The Liberal government’s new plan for Canadian immigration and economic opportunity

English: A Canadian Customs and Immigration se...
English: A Canadian Customs and Immigration service sign (Photo credit: Wikipedia)
The Liberal party has outlined its priorities for reforming Canada’s immigration system. Here is an insight into the platform for immigration.The platform recognises that Canada's future success is largely driven by attracting talented people from around the world.

Central to the new government's platform is a commitment to compassion and the creation of economic opportunity within the immigration system. This includes expansion of current refugee quotas from Syria and Iraq and making family reunification one of the core immigration priorities, including the doubling of budgets for family class processing.
For business, the paper takes a swipe at the temporary foreign worker program – and the levels of temporary workers in Canada. This will continue to be a hot issue in the coming months. Business will need to continue to press the case for more open access to highly skilled workers through the international mobility program, intra-company transfers and trade agreements.
Some positive measures for business in the new government’s immigration agenda include:
  • Providing greater access to applicants with Canadian siblings, by granting additional points under the Express Entry system.
  • A commitment to conduct a review of the Express Entry program, ensuring that processing times are efficient.
  • Restoring the maximum age for dependents to 22 instead of 19.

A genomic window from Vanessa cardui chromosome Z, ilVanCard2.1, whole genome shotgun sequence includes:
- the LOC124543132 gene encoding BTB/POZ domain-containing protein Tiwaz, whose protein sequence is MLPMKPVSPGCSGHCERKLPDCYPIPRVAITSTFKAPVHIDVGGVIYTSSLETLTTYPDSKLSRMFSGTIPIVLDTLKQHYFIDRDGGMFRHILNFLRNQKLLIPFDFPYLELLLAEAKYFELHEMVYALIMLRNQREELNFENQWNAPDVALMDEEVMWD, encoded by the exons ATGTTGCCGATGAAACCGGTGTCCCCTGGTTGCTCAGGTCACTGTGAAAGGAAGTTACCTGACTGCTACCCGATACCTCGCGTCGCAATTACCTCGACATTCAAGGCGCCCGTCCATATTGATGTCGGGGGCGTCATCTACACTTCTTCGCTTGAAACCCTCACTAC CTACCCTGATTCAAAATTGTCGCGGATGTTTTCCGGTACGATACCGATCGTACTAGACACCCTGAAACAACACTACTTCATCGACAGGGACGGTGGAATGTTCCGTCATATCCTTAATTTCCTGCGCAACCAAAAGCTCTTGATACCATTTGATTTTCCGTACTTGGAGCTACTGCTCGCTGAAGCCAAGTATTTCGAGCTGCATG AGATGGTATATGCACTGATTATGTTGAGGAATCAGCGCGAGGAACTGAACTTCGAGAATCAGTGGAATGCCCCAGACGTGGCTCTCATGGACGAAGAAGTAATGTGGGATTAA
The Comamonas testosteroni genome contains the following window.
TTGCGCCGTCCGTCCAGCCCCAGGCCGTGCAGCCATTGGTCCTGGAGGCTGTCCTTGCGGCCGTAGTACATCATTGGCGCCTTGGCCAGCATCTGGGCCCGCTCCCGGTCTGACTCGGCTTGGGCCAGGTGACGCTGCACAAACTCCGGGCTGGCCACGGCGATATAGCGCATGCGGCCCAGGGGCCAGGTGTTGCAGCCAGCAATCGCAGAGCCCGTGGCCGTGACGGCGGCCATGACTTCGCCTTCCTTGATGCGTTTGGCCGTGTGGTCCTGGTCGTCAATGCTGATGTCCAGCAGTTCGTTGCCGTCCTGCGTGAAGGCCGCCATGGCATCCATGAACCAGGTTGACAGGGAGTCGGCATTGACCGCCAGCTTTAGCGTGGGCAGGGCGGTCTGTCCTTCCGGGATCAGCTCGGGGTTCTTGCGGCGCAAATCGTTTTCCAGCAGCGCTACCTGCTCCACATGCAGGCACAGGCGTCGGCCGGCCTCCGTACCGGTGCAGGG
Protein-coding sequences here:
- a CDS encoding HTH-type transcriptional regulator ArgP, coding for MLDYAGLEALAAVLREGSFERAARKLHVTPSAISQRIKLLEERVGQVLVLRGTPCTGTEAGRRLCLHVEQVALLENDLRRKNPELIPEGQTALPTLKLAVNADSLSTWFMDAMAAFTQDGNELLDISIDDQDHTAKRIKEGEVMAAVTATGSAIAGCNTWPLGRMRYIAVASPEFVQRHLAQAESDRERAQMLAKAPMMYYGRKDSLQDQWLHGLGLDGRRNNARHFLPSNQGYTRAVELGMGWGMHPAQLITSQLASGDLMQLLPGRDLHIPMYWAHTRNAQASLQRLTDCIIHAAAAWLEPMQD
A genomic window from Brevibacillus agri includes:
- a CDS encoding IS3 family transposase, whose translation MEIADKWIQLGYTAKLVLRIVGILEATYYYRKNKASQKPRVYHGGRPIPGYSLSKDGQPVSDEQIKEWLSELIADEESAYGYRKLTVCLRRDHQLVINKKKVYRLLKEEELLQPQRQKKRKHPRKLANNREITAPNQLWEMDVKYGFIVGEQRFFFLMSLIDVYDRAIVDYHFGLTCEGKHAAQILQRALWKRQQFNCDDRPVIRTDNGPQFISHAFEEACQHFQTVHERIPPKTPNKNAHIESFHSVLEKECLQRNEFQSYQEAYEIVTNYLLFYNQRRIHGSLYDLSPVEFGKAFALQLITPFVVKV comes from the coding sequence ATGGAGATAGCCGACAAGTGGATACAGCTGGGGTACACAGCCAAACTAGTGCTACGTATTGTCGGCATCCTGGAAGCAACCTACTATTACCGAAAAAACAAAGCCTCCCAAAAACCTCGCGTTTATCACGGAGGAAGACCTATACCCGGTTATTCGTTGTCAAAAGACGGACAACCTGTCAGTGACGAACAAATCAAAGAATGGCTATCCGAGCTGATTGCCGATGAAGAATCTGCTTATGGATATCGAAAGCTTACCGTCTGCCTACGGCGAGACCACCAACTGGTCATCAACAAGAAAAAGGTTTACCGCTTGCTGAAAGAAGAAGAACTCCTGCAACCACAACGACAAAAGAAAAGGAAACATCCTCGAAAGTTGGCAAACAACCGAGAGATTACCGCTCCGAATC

• Granting immediate permanent residency to new spouses entering Canada, rather than imposing a two-year conditional status.
  • A commitment to restore the residency time credit for foreign students and other temporary residents applying to become Canadian citizens.
  • A commitment to make changes to the Canadian Experience Class to reduce the barriers to immigration that have been imposed on international students.
  • Reverse the roadblocks in the immigration system that have created unnecessary inconveniences and costs for Canadians and Canadian businesses.
Source: CERC

Analysis: Do Migrants Take the Jobs of Native Workers?

An analysis published by researcher Amelie F. Constant in the Germany-based IZA World of Labortackles the question: Do migrants take the jobs of native workers?
The answer, Constant finds, is no. When immigrants do compete for jobs traditionally held by native works, the effects are small and not statistically significant. A more interesting challenge for policy makers may be the effects on productivity and technological innovation when low-skilled workers are used in place of physical capital.
Despite some downsides, Constant finds that overall, the positive effects of immigration far outweigh the negative. She writes:
“Neither public opinion nor evidence-based research supports the claim of some politicians and the media that immigrants take the jobs of native-born workers. Public opinion polls in six migrant-destination countries after the 2008–2009 recession show that most people believe that immigrants fill job vacancies and many believe that they create jobs and do not take jobs from native workers. This view is corroborated by evidence-based research showing that immigrants—of all skill levels—do not significantly affect native employment in the short term and boost employment in the long term.”
Other key findings include:
  • Immigrants who are self-employed or entrepreneurs directly create new jobs.
  • Immigrant innovators create jobs indirectly within a firm, leading to long-term job growth.
  • New immigrants fill labor shortages and keep markets working efficiently.